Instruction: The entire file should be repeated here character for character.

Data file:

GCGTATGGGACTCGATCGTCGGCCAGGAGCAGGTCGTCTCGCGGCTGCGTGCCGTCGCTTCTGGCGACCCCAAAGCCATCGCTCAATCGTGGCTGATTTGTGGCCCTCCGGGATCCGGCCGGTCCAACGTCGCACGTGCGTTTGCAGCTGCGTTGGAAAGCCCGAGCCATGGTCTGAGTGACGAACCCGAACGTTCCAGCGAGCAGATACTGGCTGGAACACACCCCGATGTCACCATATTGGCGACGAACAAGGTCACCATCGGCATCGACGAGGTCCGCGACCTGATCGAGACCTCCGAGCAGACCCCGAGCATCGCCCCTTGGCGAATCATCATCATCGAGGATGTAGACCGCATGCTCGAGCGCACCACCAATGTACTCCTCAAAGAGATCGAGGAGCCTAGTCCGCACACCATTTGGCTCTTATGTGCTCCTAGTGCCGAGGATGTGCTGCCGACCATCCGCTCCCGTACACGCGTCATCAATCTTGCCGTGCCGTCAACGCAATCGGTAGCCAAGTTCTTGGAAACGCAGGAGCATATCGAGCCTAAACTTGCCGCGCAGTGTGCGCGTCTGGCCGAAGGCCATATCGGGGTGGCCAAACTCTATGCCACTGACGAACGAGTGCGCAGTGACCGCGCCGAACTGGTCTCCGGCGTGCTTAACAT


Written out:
GCGTATGGGACTCGATCGTCGGCCAGGAGCAGGTCGTCTCGCGGCTGCGTGCCGTCGCTTCTGGCGACCCCAAAGCCATCGCTCAATCGTGGCTGATTTGTGGCCCTCCGGGATCCGGCCGGTCCAACGTCGCACGTGCGTTTGCAGCTGCGTTGGAAAGCCCGAGCCATGGTCTGAGTGACGAACCCGAACGTTCCAGCGAGCAGATACTGGCTGGAACACACCCCGATGTCACCATATTGGCGACGAACAAGGTCACCATCGGCATCGACGAGGTCCGCGACCTGATCGAGACCTCCGAGCAGACCCCGAGCATCGCCCCTTGGCGAATCATCATCATCGAGGATGTAGACCGCATGCTCGAGCGCACCACCAATGTACTCCTCAAAGAGATCGAGGAGCCTAGTCCGCACACCATTTGGCTCTTATGTGCTCCTAGTGCCGAGGATGTGCTGCCGACCATCCGCTCCCGTACACGCGTCATCAATCTTGCCGTGCCGTCAACGCAATCGGTAGCCAAGTTCTTGGAAACGCAGGAGCATATCGAGCCTAAACTTGCCGCGCAGTGTGCGCGTCTGGCCGAAGGCCATATCGGGGTGGCCAAACTCTATGCCACTGACGAACGAGTGCGCAGTGACCGCGCCGAACTGGTCTCCGGCGTGCTTAACAT